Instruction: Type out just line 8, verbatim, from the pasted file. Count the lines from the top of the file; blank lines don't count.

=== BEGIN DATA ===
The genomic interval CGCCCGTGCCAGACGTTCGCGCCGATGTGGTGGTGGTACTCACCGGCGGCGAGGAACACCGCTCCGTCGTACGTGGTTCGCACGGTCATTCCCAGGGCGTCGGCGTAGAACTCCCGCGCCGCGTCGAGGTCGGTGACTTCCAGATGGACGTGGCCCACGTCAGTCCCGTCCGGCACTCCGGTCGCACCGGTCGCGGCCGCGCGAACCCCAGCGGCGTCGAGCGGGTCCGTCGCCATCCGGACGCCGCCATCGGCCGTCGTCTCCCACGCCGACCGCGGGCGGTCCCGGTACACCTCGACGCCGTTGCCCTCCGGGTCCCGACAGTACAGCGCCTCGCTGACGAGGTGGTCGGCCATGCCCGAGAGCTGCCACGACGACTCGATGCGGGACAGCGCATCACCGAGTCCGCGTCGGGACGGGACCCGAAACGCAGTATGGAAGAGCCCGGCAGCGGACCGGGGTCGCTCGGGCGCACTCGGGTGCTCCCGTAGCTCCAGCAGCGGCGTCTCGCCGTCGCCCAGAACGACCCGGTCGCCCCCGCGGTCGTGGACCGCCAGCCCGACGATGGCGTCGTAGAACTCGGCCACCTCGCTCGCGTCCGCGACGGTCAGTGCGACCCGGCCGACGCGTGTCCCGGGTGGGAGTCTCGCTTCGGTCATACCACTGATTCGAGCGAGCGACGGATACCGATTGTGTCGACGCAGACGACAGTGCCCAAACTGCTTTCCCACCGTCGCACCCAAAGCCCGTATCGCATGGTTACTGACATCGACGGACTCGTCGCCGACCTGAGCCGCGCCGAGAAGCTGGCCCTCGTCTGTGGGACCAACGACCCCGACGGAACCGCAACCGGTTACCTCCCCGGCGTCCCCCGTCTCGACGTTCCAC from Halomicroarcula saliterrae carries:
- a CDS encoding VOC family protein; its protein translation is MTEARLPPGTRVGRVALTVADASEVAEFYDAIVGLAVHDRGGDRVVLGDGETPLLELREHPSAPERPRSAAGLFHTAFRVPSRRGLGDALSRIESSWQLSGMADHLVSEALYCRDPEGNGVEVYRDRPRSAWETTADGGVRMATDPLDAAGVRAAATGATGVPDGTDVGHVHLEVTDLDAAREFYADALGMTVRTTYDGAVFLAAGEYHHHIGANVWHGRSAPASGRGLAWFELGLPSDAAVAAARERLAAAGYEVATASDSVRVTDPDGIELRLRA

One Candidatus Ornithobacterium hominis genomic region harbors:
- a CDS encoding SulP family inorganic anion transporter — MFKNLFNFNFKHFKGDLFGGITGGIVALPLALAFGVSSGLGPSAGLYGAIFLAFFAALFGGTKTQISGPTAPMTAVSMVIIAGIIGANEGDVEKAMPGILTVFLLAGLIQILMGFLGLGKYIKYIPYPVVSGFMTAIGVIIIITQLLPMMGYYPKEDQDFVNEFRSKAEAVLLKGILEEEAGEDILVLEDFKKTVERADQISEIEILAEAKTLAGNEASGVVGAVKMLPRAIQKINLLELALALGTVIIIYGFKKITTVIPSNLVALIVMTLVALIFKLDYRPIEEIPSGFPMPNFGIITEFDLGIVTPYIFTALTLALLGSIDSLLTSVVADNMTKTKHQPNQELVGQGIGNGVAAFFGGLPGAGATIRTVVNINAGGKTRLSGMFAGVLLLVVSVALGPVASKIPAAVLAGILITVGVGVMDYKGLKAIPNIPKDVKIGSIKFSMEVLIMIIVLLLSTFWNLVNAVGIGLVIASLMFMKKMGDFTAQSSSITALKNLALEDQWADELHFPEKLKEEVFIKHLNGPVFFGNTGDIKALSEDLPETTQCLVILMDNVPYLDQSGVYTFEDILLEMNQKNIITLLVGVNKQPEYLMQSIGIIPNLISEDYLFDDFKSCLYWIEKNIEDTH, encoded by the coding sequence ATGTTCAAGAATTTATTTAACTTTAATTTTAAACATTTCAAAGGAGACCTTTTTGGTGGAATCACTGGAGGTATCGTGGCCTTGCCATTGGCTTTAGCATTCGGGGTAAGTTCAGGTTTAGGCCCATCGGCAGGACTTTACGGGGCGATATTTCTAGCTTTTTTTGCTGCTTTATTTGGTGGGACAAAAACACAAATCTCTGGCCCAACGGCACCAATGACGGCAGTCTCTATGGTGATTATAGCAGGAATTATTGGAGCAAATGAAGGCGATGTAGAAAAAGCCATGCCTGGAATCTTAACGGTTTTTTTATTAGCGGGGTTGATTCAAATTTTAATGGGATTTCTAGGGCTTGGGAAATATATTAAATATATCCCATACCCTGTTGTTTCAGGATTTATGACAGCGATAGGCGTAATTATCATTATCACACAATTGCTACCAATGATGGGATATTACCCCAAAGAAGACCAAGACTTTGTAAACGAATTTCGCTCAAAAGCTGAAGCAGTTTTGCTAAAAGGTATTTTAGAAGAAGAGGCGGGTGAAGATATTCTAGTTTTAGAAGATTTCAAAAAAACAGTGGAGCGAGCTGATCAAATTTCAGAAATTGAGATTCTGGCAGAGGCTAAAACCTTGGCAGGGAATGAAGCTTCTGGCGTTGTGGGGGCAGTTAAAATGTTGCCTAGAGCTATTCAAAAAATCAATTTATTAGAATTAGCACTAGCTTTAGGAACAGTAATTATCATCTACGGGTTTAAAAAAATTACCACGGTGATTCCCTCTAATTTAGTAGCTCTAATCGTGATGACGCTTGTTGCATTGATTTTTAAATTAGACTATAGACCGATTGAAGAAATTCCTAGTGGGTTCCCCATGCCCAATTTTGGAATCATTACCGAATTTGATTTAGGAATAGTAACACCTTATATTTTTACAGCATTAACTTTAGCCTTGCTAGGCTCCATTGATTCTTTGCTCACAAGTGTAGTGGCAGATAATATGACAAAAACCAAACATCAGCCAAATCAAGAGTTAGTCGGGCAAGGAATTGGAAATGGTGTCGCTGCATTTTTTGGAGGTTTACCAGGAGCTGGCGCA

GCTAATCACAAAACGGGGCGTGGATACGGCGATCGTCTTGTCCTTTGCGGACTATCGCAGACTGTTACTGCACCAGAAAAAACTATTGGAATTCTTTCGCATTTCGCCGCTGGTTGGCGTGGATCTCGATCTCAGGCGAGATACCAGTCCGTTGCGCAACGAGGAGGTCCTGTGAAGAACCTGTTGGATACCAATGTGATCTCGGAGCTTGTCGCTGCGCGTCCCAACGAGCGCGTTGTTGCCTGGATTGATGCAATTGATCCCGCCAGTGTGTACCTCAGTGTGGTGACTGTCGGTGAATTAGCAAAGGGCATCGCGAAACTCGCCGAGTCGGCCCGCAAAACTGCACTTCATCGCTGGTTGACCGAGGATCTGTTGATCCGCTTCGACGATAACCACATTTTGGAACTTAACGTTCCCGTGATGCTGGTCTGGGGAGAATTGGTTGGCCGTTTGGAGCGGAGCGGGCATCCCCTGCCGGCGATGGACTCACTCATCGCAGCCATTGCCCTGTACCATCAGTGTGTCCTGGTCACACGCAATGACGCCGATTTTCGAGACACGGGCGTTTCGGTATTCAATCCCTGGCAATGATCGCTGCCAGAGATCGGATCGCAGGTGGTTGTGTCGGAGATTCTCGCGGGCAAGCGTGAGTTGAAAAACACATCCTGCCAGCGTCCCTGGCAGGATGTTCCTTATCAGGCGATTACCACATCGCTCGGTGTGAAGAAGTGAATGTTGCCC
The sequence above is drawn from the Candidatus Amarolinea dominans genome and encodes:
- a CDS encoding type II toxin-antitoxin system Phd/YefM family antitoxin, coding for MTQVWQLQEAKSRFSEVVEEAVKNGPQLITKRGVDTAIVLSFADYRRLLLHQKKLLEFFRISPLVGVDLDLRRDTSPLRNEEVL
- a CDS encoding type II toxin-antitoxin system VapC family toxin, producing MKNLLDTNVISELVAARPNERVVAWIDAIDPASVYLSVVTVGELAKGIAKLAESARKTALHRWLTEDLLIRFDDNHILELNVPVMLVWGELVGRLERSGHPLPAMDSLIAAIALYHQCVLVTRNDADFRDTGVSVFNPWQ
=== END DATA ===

- a CDS encoding type II toxin-antitoxin system VapC family toxin, producing MKNLLDTNVISELVAARPNERVVAWIDAIDPASVYLSVVTVGELAKGIAKLAESARKTALHRWLTEDLLIRFDDNHILELNVPVMLVWGELVGRLERSGHPLPAMDSLIAAIALYHQCVLVTRNDADFRDTGVSVFNPWQ